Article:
Stay Safe While Enjoying Fireworks

The Fourth of July is approaching, and for many people, that means barbecue and fireworks. Lots of people like to see the colors fly through the night air, but it is important to keep in mind that fireworks are explosives and they can cause injuries if not used correctly! 

According to a new report by the U.S. Consumer Product Safety Commission (CPSC) more than 200 people, on average, go to the emergency room with fireworks-related injuries in the days surrounding the Fourth of July. In fact, 11,100 people were injured and treated in U.S. emergency rooms last year. The groups most injured last year? Young adults ages 20 to 24 and children under 5 years old.

Fireworks can be dangerous, but you can help prevent fireworks-related injuries and deaths by helping to promote fireworks safety in your community and by following these fireworks safety tips:

  • Check local laws - make sure you aren't using fireworks in a no-fireworks area. If you live in an area that bans fireworks, check out community-wide celebration events, like the Celebration on the River

  • Never allow children to play with or ignite fireworks.

  • Avoid buying fireworks that are packaged in brown paper - this is a sign that the fireworks were made for professional displays. Leave professional fireworks to the professionals!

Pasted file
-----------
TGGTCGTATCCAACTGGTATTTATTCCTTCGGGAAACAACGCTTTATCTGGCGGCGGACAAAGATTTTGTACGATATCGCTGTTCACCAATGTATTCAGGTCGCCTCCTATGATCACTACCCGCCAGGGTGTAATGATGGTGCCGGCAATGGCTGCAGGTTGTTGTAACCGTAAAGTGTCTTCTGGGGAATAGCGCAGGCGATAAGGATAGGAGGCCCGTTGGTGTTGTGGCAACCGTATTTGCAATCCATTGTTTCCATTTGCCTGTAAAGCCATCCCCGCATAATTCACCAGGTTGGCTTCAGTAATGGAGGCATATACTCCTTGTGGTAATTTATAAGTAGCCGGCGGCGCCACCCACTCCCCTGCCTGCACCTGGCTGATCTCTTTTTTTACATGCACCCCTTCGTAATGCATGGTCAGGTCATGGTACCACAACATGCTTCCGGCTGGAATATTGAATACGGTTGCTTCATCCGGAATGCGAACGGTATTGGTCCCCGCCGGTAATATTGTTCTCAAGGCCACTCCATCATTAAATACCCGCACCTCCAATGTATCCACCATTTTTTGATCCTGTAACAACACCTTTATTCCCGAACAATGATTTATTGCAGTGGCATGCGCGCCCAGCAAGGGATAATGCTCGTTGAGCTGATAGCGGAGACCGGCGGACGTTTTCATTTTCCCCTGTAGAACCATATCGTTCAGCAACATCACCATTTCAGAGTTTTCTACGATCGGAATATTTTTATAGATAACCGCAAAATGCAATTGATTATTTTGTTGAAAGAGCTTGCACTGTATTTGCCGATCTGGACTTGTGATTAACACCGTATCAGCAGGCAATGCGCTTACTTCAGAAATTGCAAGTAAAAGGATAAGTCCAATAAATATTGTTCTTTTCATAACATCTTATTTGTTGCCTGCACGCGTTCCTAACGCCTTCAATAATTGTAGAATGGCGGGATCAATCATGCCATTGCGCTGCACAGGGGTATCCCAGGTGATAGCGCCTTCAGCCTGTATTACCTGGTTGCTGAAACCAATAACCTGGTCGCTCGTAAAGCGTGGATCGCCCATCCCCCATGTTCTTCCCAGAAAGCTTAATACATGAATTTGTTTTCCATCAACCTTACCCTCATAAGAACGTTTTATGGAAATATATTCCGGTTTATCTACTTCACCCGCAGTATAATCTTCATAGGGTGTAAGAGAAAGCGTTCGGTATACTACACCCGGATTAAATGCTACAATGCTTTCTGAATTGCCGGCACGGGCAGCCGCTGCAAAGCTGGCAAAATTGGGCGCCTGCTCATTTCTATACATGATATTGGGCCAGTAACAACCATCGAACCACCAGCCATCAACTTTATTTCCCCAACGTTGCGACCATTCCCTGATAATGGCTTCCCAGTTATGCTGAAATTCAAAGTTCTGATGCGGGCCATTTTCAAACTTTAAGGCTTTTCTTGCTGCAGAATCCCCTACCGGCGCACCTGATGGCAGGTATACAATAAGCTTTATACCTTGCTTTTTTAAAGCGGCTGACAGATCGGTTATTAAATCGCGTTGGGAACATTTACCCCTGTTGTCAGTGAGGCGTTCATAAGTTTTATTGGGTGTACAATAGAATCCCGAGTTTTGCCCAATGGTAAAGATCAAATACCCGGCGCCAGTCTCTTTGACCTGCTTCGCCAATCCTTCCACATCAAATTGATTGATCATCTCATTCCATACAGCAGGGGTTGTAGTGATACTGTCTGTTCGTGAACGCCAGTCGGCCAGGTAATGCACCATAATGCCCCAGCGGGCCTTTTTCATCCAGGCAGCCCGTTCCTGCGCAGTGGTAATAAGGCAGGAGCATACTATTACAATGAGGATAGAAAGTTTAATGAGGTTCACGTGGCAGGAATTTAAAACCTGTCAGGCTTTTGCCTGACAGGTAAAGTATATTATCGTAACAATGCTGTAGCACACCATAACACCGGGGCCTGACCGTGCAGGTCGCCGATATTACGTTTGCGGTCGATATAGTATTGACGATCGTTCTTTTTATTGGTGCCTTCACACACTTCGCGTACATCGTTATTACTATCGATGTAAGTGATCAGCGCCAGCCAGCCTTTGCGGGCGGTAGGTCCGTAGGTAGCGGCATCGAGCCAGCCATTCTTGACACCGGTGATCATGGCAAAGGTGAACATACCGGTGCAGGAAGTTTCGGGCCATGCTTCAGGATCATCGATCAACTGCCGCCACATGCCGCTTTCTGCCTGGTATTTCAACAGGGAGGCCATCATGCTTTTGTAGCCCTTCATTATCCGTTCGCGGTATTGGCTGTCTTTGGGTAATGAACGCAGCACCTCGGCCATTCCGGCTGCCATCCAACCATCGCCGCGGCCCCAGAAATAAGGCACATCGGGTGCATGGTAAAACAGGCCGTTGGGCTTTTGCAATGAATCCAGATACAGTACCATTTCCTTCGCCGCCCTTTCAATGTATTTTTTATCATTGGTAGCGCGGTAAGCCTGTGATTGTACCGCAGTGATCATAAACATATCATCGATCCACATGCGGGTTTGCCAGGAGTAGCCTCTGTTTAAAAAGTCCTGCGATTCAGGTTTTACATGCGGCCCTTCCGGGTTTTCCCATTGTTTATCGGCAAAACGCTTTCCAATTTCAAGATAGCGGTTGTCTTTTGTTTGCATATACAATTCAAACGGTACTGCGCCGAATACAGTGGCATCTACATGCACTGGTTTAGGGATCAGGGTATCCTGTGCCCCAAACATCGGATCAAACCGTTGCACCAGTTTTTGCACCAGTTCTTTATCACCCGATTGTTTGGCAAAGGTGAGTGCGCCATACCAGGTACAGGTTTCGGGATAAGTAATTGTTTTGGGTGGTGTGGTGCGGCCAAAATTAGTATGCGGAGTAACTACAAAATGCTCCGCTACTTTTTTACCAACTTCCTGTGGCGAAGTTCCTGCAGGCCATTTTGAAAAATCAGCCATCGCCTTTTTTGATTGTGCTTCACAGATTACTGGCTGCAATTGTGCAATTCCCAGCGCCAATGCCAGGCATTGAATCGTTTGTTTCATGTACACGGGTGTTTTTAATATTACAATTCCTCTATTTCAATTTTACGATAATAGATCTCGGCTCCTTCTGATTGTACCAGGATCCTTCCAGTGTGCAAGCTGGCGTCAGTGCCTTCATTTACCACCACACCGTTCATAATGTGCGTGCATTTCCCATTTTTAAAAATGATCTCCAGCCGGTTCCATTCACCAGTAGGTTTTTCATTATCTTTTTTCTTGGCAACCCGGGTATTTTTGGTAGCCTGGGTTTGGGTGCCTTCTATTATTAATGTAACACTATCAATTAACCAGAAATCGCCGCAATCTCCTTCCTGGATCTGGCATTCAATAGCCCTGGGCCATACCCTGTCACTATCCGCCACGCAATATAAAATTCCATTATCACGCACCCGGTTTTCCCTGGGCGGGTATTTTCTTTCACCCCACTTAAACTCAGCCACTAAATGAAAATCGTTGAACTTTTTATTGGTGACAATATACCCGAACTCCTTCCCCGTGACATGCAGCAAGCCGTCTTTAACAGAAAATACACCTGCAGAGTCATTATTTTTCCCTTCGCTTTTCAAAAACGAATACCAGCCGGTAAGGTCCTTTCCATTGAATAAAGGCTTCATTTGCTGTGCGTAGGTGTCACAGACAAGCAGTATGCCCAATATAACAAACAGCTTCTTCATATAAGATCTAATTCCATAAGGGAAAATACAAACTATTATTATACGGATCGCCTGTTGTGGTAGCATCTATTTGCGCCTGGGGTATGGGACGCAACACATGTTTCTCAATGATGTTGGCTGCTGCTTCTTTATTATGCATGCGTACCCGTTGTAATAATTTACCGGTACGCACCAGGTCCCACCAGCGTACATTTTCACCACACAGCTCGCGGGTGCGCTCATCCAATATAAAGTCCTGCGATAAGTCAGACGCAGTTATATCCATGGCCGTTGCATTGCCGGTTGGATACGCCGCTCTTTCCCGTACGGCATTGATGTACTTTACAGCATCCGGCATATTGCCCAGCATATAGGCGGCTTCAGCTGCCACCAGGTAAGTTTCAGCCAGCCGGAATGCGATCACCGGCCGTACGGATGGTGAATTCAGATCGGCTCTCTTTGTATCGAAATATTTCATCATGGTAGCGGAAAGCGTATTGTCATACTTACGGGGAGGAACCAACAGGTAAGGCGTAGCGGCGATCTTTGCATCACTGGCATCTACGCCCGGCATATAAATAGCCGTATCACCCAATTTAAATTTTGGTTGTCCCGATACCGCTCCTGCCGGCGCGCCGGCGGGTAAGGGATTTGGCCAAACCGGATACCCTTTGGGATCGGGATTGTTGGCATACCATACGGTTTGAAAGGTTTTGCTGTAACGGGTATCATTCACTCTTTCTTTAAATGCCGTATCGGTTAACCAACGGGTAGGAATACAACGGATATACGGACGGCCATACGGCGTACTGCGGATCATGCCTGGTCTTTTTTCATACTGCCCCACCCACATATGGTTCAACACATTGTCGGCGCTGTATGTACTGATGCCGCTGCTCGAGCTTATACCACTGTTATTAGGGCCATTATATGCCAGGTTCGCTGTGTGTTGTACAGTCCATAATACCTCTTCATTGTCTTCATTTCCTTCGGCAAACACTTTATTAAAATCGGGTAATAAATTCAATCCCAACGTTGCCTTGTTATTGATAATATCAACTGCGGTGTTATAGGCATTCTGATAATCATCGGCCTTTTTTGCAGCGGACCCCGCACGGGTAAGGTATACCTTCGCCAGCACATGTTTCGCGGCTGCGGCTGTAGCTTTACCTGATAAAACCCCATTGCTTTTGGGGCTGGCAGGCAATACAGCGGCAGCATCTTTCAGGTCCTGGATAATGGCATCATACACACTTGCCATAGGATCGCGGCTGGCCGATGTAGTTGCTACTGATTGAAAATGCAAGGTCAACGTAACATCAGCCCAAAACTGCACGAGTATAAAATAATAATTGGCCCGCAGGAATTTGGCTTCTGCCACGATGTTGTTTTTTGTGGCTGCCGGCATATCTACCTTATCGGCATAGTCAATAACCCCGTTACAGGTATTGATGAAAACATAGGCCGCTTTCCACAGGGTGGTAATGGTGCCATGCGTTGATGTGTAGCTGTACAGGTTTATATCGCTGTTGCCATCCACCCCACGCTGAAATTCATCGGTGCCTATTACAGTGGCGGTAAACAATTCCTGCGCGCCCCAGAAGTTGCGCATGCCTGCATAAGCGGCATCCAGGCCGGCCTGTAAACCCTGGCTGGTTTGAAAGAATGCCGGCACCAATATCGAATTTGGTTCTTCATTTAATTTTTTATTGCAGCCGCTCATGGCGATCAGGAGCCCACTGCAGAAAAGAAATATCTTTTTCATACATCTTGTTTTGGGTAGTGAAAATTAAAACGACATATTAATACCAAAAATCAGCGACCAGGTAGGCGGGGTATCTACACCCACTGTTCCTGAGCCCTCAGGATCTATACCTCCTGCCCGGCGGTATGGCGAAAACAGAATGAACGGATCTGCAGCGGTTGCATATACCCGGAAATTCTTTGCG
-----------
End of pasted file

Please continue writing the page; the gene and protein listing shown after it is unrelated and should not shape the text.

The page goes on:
• Always have an adult supervise all fireworks activities, even sparklers. Sparklers burn at temperatures of about 2,000 degrees and can cause serious burns!

  • Don't place any body part directly over a firework when lighting the fuse and back up to a safe space after lighting.

  • Never try to re-light or pick up fireworks that did not fully light.

  • Never point or throw fireworks at another person.

  • Keep a bucket of water or garden hose handy in case of fire.

  • Light fireworks one at a time. 

  • Don't carry fireworks in your pockets or shoot them off in metal or glass containers.

  • After fireworks have finished burning, douse the used device in water to prevent trash fires.


Don't forget your pets! Fireworks often explode with bright lights, loud booms, or high-pitched noises, which can scare animals and increase chances of them running away. Leave your pets at home when you go to parties and consider putting them inside your house in a safe place during fireworks displays. After the celebration, check your yard for debris before letting pets outside to play. Curious animals may pick up used fireworks or other debris (food scraps, skewers, etc.) to play with or eat, which can cause them harm. 

By following these safety practices, you can have a fun and safe Fourth of July!